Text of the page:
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Re: Hearing Assist Technologies
Almost everyone I know with a severe to profound loss needs to simultaneously use both their hearing aid (or implant) and assistive listening technology. We use the hearing aid T-coil with assistive technology at concerts. At large theaters (not multiplex), high-quality FM systems can provide
good sound quality provided that the coupling to the T-coils are good.
Inductive stereo ear hooks plugged into a stereo FM receiver instead of a
neckloop can improve the sound reception because the coupling the the hearing aid is better. Most people with severe losses should have T-coils in their aids. (Some also have other coupling methods, but hearing aid users still need to be able to benefit from wide-area induction loops).
Assistive listening systems can have two advantages. One is being able to use the
prescription hearing aid amplification while picking up sound directly from the concert sound system
without reverberation which gives a good SNR. A separate personal receiver gives an additional way to control gain besides that of the hearing aid. The dynamic range of some concerts can exceed the usable dynamic range of people with severe recruitment along with severe hearing loss.
If a wide-area induction loop is used instead of personal receivers, the second gain control is lost, but the high SNR advantage is still there.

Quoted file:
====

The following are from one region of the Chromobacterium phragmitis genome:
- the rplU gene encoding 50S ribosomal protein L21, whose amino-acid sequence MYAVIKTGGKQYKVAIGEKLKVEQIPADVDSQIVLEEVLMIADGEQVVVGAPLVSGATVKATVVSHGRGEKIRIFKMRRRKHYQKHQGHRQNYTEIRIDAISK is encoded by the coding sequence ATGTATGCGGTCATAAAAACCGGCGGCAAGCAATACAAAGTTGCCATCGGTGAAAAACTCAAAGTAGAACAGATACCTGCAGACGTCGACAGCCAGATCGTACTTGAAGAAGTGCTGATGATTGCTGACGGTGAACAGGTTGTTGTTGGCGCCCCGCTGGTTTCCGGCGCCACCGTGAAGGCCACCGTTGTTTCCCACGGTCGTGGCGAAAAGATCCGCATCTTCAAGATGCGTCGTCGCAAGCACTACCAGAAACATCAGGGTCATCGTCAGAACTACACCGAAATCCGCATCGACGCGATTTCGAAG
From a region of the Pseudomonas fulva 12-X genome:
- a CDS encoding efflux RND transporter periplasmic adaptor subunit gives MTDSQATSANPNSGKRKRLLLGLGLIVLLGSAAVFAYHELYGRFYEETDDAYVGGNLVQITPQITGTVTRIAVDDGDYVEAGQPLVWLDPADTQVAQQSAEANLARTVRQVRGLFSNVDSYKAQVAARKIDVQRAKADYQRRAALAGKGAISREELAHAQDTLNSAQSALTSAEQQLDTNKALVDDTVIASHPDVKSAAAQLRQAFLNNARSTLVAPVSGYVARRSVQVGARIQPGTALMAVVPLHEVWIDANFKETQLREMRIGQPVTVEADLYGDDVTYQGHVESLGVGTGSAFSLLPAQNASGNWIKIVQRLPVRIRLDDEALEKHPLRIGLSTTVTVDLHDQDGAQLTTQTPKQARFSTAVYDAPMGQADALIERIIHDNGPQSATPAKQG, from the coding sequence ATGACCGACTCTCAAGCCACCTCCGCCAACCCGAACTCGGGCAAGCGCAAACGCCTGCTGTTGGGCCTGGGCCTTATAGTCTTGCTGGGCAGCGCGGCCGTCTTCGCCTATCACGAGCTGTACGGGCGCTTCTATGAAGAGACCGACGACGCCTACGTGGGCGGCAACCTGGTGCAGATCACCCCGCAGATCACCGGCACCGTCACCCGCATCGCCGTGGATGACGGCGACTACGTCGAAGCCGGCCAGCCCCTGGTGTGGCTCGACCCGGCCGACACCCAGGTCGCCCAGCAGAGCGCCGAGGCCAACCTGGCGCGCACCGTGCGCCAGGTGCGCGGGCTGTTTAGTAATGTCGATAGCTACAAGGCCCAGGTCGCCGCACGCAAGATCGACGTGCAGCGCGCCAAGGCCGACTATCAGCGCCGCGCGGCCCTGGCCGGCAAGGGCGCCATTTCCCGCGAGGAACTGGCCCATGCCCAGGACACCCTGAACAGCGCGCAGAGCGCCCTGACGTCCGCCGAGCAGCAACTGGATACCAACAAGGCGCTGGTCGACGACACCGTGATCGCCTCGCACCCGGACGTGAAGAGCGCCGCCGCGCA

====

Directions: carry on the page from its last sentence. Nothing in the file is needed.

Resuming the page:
Multiplex theater need to use IR to avoid cross-talk. Most of the cheaper IR headset are
useless, without any way to plug in a neckloop. Removing the hearing aid would lose more than was gained.
If a bone conduction headset bypassed or modified the reception by the hearing aid's amplifier, it would not be helpful.
On Sun, Jun 6, 2010 at 3:46 PM, Matthew McCabe <mccabem@xxxxxxx>
i've been charged with assessing how to expand our hearing assist system in our concert hall. we currently have infrared transmitters, and a number of headsets that use loop-induction and earbud-type amplification, but our campus accessibility officer isn't too keen on those things and feels that they don't serve those with more severe hearing deficits.
does anyone know of other technologies that can help people beyond those with mild to moderate hearing loss?
my first thought is bone conduction headphones, which could serve those with conductive hearing loss, and possibly people with cochlear implants. the up side to those is that they do not cover the ears, so individuals with in-ear hearing aids could use them too -- and they are considerably more comfortable than earbuds (i love mine for air travel!)
any other technology or ideas out there for helping the hearing impaired recieve concert-hall sound? is there research on this topic?
dr. matthew mccabe <mccabe_matthew@xxxxxxxxxxxx>
visiting assistant professor :: music technology :: columbus state university
office: schwob school of music 2706 :: phone: 706-452-1337 :: fax 706-256-9555